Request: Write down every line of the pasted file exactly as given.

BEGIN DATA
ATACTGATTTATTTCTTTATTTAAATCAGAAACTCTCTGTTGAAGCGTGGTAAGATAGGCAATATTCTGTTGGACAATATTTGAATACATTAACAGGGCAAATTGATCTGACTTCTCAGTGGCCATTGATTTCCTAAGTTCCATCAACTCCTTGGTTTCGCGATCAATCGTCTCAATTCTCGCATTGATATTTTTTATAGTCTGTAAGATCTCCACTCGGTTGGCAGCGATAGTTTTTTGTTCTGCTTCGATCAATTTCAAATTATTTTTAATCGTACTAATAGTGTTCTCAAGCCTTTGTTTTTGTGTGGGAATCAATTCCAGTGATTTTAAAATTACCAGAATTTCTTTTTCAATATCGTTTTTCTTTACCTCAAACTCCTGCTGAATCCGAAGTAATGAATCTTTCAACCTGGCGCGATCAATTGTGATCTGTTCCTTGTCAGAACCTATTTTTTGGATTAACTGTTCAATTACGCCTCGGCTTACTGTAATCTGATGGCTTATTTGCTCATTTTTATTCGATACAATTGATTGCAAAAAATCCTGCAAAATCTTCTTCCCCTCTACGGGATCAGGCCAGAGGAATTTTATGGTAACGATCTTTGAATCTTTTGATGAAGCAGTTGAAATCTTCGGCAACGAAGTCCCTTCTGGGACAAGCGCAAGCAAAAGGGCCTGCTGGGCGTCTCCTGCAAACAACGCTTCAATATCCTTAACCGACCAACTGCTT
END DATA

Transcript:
ATACTGATTTATTTCTTTATTTAAATCAGAAACTCTCTGTTGAAGCGTGGTAAGATAGGCAATATTCTGTTGGACAATATTTGAATACATTAACAGGGCAAATTGATCTGACTTCTCAGTGGCCATTGATTTCCTAAGTTCCATCAACTCCTTGGTTTCGCGATCAATCGTCTCAATTCTCGCATTGATATTTTTTATAGTCTGTAAGATCTCCACTCGGTTGGCAGCGATAGTTTTTTGTTCTGCTTCGATCAATTTCAAATTATTTTTAATCGTACTAATAGTGTTCTCAAGCCTTTGTTTTTGTGTGGGAATCAATTCCAGTGATTTTAAAATTACCAGAATTTCTTTTTCAATATCGTTTTTCTTTACCTCAAACTCCTGCTGAATCCGAAGTAATGAATCTTTCAACCTGGCGCGATCAATTGTGATCTGTTCCTTGTCAGAACCTATTTTTTGGATTAACTGTTCAATTACGCCTCGGCTTACTGTAATCTGATGGCTTATTTGCTCATTTTTATTCGATACAATTGATTGCAAAAAATCCTGCAAAATCTTCTTCCCCTCTACGGGATCAGGCCAGAGGAATTTTATGGTAACGATCTTTGAATCTTTTGATGAAGCAGTTGAAATCTTCGGCAACGAAGTCCCTTCTGGGACAAGCGCAAGCAAAAGGGCCTGCTGGGCGTCTCCTGCAAACAACGCTTCAATATCCTTAACCGACCAACTGCTT